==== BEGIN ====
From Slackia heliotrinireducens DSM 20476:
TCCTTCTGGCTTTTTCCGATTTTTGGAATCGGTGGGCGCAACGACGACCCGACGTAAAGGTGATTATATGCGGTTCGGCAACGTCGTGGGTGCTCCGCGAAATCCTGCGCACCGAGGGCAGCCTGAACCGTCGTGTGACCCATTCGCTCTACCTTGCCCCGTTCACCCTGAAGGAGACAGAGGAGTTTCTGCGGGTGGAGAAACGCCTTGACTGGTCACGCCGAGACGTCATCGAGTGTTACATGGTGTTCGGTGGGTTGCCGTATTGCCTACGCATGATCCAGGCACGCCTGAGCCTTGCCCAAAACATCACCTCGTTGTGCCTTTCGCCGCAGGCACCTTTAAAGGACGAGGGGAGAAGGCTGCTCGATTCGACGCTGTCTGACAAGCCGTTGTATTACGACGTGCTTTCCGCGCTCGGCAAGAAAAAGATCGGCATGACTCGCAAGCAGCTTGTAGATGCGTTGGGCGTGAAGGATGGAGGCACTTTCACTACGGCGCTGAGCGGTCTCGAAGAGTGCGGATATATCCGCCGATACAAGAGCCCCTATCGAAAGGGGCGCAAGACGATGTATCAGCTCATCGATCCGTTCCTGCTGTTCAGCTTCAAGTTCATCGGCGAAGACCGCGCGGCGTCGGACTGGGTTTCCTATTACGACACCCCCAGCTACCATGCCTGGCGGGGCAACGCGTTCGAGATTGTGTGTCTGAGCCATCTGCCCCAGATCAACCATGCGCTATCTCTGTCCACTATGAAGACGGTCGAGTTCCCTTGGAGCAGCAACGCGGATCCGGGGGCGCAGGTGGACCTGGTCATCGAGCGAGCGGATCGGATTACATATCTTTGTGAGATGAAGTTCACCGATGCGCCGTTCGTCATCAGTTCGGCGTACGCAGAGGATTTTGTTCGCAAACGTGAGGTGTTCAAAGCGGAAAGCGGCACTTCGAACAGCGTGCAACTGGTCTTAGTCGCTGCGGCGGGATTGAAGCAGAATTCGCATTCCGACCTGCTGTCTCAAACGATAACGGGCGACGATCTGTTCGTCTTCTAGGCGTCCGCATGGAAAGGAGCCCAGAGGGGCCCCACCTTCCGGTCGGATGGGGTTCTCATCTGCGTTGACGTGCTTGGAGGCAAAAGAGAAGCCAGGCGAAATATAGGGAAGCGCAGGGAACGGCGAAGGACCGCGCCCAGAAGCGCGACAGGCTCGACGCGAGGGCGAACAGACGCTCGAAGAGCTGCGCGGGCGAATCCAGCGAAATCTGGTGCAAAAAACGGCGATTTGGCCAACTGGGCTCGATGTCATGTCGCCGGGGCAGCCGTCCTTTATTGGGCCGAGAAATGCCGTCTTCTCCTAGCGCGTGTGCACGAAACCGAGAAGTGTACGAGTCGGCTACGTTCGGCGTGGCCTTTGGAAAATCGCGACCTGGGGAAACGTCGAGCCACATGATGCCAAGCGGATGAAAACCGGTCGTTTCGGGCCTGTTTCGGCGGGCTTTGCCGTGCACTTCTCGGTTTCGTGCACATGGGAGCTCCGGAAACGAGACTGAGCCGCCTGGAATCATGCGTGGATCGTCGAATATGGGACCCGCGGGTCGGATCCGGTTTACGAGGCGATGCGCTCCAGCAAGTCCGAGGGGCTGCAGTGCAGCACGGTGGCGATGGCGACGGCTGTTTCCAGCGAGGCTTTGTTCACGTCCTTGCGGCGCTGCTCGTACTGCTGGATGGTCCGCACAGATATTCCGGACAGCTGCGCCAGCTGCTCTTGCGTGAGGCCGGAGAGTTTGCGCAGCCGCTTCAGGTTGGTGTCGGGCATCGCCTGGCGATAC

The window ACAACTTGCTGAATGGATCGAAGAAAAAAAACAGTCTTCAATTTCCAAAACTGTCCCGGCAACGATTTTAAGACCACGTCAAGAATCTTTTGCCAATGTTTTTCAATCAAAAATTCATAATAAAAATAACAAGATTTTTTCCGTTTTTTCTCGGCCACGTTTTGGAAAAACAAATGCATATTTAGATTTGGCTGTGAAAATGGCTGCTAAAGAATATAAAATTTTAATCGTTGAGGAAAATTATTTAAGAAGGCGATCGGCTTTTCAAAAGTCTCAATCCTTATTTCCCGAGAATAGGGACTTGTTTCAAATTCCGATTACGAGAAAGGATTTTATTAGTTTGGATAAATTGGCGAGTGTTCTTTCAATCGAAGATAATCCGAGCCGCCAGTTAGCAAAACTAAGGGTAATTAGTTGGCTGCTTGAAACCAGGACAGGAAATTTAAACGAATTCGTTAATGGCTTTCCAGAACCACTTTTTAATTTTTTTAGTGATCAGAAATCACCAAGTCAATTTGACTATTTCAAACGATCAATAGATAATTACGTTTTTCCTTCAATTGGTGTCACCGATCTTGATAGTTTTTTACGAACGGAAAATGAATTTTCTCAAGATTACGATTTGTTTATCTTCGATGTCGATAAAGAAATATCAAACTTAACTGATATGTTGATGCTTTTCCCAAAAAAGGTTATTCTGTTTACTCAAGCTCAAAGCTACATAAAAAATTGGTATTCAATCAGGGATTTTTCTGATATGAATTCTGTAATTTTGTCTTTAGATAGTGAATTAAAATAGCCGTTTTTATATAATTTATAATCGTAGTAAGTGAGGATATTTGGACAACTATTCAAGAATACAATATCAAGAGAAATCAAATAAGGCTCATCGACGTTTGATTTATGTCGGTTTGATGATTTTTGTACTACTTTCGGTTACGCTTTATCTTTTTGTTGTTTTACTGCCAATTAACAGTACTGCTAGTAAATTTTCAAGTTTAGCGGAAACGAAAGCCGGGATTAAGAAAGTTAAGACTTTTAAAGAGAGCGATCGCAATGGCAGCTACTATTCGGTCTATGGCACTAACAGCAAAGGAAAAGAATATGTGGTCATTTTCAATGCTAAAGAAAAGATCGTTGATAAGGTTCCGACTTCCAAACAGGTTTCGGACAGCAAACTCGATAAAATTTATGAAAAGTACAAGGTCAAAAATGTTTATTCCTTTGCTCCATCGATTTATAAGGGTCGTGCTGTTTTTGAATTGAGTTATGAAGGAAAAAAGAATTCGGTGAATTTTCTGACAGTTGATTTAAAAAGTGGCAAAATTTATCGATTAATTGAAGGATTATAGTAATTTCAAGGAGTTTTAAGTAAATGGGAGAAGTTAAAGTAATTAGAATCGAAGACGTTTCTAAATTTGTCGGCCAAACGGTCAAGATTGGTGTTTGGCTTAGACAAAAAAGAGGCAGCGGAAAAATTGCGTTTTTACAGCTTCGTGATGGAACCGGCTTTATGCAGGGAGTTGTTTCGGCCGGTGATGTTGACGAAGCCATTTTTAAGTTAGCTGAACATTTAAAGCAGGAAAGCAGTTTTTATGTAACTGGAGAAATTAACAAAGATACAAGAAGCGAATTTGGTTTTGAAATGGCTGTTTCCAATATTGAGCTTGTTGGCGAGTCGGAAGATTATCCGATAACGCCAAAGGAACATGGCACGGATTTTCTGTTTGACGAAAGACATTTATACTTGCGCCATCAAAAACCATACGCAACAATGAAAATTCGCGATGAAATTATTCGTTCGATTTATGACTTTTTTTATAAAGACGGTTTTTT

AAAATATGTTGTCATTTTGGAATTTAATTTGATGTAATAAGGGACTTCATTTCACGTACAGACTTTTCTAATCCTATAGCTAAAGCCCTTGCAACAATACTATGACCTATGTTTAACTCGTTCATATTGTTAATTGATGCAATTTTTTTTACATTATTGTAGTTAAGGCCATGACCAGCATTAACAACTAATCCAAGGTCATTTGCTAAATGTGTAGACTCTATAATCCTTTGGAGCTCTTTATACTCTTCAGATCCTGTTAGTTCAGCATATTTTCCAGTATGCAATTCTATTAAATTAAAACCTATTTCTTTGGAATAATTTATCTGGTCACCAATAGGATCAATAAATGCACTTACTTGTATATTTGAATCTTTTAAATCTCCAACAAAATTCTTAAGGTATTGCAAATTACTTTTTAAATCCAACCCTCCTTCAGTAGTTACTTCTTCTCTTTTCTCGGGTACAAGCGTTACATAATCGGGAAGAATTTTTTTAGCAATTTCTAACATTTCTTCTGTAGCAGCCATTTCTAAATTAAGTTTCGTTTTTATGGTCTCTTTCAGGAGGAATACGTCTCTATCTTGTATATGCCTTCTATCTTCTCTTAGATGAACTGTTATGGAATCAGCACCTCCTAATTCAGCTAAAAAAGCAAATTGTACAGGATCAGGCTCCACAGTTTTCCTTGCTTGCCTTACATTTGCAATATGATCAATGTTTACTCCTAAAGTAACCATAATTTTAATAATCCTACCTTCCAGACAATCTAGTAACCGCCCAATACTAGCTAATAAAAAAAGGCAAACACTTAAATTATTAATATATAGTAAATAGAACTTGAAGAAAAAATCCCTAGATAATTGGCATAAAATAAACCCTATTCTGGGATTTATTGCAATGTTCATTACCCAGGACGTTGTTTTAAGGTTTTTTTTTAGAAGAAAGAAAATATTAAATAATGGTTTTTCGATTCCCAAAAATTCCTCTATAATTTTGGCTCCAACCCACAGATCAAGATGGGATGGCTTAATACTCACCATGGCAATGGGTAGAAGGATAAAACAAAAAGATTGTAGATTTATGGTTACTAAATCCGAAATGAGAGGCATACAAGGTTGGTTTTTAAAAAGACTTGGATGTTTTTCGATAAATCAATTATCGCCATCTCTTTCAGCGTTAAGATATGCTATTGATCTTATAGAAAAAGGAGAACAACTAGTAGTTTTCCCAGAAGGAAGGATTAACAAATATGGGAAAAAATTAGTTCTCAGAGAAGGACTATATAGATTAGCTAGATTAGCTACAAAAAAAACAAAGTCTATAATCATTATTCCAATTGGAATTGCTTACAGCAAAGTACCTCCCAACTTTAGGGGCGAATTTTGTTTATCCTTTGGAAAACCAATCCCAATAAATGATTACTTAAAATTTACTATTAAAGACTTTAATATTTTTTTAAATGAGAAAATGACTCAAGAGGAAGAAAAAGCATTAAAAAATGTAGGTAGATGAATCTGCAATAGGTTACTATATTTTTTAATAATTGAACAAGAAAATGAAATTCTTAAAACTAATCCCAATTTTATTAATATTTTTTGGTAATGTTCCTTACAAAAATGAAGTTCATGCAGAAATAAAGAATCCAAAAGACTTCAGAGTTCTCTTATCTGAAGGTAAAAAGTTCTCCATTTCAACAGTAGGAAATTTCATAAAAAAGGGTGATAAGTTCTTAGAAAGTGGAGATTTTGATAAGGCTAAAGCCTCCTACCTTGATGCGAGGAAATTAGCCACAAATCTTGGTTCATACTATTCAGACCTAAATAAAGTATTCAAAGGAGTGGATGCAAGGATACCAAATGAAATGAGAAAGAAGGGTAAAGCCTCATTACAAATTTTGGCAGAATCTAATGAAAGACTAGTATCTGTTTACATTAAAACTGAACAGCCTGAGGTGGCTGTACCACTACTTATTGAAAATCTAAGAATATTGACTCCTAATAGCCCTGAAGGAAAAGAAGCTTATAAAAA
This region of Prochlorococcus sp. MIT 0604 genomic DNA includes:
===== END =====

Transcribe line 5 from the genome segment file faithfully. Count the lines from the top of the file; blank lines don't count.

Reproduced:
This region of Prochlorococcus sp. MIT 0604 genomic DNA includes: